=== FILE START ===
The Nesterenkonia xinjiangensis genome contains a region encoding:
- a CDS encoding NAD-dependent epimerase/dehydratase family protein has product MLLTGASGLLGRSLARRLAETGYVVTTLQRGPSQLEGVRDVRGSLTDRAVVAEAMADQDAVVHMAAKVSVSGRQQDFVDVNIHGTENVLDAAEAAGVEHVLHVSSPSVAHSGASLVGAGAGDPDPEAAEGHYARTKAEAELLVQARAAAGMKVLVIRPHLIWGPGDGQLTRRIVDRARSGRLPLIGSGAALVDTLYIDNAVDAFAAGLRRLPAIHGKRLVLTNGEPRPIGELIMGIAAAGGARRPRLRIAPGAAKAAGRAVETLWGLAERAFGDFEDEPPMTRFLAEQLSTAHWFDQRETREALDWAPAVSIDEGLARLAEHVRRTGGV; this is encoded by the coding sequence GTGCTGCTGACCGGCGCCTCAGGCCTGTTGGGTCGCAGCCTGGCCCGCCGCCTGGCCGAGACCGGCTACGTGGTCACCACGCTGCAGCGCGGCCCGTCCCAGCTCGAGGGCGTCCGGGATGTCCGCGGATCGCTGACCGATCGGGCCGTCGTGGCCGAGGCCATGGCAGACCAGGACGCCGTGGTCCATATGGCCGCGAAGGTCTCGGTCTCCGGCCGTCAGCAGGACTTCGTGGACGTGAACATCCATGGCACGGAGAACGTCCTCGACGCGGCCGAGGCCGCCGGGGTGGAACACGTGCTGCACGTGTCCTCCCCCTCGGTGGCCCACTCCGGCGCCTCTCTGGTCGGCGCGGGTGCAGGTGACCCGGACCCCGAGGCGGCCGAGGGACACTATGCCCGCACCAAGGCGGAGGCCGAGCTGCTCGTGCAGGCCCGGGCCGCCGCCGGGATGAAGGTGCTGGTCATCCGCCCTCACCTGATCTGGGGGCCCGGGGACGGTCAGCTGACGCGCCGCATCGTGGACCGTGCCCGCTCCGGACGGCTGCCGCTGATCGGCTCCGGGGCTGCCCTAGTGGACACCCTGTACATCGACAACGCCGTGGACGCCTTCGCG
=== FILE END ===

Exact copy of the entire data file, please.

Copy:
The Nesterenkonia xinjiangensis genome contains a region encoding:
- a CDS encoding NAD-dependent epimerase/dehydratase family protein has product MLLTGASGLLGRSLARRLAETGYVVTTLQRGPSQLEGVRDVRGSLTDRAVVAEAMADQDAVVHMAAKVSVSGRQQDFVDVNIHGTENVLDAAEAAGVEHVLHVSSPSVAHSGASLVGAGAGDPDPEAAEGHYARTKAEAELLVQARAAAGMKVLVIRPHLIWGPGDGQLTRRIVDRARSGRLPLIGSGAALVDTLYIDNAVDAFAAGLRRLPAIHGKRLVLTNGEPRPIGELIMGIAAAGGARRPRLRIAPGAAKAAGRAVETLWGLAERAFGDFEDEPPMTRFLAEQLSTAHWFDQRETREALDWAPAVSIDEGLARLAEHVRRTGGV; this is encoded by the coding sequence GTGCTGCTGACCGGCGCCTCAGGCCTGTTGGGTCGCAGCCTGGCCCGCCGCCTGGCCGAGACCGGCTACGTGGTCACCACGCTGCAGCGCGGCCCGTCCCAGCTCGAGGGCGTCCGGGATGTCCGCGGATCGCTGACCGATCGGGCCGTCGTGGCCGAGGCCATGGCAGACCAGGACGCCGTGGTCCATATGGCCGCGAAGGTCTCGGTCTCCGGCCGTCAGCAGGACTTCGTGGACGTGAACATCCATGGCACGGAGAACGTCCTCGACGCGGCCGAGGCCGCCGGGGTGGAACACGTGCTGCACGTGTCCTCCCCCTCGGTGGCCCACTCCGGCGCCTCTCTGGTCGGCGCGGGTGCAGGTGACCCGGACCCCGAGGCGGCCGAGGGACACTATGCCCGCACCAAGGCGGAGGCCGAGCTGCTCGTGCAGGCCCGGGCCGCCGCCGGGATGAAGGTGCTGGTCATCCGCCCTCACCTGATCTGGGGGCCCGGGGACGGTCAGCTGACGCGCCGCATCGTGGACCGTGCCCGCTCCGGACGGCTGCCGCTGATCGGCTCCGGGGCTGCCCTAGTGGACACCCTGTACATCGACAACGCCGTGGACGCCTTCGCG